If you have ever stood in the foothills of Mount Kenya and looked in wonder at its peaks, this is what it is like from closer up – this shot was taken from a helicopter on a trip around the mountain.
We had ascended from the north and having reached the peaks, circled them anti-clockwise.
For this shot we were south-east of Nelion, (5,188 metres (17,021 ft)) the the lower of the two peaks – Batian, the higher (5,199 metres (17,057 ft)) is hidden behind it.
In the foreground is the Lewis Glacier, the largest on the mountain, although like the others it is getting smaller – it is estimated that there will be no more glaciers up there within 30 years.
To the left of the glacier at the bottom left of the image is a tarn called the Curling Pond. This is at 4790 metres (15715 ft)), from which data you get a handle on the scale of the image.
Mr Wikipedia has this to say (in part) about the mountain (but for more, google Mount Kenya and you will find a wealth of info):
Mount Kenya is the highest mountain in Kenya and the second-highest in Africa, after Kilimanjaro. The highest peaks of the mountain are Batian (5,199 metres (17,057 ft)), Nelion (5,188 metres (17,021 ft)) and Point Lenana (4,985 metres (16,355 ft)). Mount Kenya is located in central Kenya, just south of the equator, around (150 kilometres (93 mi)) north-northeast of the capital Nairobi. Mount Kenya is the source of the name of the Republic of Kenya.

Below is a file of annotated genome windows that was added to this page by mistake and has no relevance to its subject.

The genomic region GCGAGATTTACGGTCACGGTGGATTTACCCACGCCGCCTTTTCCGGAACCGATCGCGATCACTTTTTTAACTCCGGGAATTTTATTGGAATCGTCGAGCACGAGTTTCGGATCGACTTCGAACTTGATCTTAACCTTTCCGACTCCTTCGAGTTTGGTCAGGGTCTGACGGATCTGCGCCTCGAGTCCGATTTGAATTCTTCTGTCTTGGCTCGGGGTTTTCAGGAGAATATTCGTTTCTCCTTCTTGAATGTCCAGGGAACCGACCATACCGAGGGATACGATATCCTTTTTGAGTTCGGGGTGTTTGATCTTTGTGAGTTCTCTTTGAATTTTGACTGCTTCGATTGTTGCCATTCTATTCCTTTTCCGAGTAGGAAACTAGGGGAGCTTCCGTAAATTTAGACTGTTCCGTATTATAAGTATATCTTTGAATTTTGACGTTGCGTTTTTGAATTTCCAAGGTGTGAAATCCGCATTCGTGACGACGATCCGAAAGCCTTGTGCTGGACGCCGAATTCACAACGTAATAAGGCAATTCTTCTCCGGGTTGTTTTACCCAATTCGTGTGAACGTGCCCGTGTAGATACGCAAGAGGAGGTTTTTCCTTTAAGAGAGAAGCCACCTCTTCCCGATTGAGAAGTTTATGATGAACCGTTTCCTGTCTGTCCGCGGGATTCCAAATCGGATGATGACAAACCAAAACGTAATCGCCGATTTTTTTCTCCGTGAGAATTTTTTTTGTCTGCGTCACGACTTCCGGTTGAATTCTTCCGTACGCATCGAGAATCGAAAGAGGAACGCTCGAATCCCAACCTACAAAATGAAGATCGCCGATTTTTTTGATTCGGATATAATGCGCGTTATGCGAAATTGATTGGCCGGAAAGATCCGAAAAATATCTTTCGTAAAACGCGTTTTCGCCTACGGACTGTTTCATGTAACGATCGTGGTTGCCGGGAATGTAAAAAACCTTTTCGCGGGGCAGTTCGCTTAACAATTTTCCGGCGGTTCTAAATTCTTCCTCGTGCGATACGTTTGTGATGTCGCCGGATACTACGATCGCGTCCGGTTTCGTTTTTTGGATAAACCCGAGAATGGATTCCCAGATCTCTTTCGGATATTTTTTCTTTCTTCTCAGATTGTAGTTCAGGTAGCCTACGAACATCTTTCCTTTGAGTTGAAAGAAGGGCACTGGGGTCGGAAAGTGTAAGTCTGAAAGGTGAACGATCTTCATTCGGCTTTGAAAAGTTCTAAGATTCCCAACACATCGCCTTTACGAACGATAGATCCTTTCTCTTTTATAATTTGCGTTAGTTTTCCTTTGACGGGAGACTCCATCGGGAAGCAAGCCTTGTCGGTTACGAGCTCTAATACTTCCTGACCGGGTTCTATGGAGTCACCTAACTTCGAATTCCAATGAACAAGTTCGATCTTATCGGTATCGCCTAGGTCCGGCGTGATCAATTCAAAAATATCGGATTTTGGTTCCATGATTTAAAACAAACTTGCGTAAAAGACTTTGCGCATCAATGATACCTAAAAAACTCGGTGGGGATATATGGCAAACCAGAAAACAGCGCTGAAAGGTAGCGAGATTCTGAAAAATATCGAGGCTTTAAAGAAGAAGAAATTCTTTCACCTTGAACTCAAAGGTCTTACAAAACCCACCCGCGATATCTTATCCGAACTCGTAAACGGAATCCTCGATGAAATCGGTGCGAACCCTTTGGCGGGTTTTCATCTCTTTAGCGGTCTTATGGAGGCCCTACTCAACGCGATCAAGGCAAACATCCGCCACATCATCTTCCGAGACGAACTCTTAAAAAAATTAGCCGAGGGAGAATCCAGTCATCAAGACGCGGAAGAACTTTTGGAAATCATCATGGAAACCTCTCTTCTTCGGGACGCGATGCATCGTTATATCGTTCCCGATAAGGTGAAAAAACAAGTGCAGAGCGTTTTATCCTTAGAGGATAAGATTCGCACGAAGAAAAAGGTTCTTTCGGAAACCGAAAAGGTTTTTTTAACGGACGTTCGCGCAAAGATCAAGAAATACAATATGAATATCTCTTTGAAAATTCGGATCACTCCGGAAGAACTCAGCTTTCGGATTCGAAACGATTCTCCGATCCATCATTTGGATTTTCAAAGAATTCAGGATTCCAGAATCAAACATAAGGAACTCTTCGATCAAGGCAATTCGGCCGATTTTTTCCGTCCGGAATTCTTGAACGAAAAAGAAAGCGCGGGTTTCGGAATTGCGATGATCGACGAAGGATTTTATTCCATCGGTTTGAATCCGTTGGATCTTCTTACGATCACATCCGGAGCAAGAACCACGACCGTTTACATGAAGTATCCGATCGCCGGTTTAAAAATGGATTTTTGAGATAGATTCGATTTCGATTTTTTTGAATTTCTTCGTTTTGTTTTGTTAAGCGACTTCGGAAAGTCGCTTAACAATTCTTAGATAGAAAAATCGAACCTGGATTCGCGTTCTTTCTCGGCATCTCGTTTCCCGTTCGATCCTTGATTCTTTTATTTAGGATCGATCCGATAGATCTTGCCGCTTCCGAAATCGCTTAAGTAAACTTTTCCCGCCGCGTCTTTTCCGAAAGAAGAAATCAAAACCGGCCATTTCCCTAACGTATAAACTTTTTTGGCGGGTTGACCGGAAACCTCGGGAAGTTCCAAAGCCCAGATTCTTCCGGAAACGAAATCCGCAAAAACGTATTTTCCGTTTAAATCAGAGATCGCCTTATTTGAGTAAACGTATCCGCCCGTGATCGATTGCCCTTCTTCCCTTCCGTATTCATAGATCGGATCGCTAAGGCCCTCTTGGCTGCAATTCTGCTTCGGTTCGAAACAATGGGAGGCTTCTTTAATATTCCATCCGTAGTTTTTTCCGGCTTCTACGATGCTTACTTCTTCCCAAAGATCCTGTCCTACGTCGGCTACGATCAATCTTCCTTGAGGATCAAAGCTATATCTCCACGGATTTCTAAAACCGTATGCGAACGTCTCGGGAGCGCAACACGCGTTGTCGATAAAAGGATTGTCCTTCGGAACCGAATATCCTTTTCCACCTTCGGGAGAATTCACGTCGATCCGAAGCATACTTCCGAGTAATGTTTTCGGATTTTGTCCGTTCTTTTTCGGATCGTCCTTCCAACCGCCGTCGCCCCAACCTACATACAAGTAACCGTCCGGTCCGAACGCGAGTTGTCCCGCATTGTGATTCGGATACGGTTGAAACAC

Mount Kenya is a stratovolcano created approximately 3 million years after the opening of the East African rift. It was covered by an ice cap for thousands of years. This has resulted in very eroded slopes and numerous valleys radiating from the centre. There are currently 11 small glaciers. The forested slopes are an important source of water for much of Kenya.
There are eight vegetation bands from the base to the summit. The lower slopes are covered by different types of forest. Many species are endemic to Mount Kenya such as the lobelias, the senecios and the rock hyrax. An area of 715 square kilometres (276 sq mi) around the centre of the mountain was designated a National Park and listed as a UNESCO World Heritage Site in 1997. The park receives over 15,000 visitors per year.
Image taken on a Canon 40D with a Canon EFS 10-22 mm lens at 10mm; ISO 400 f4 1/1000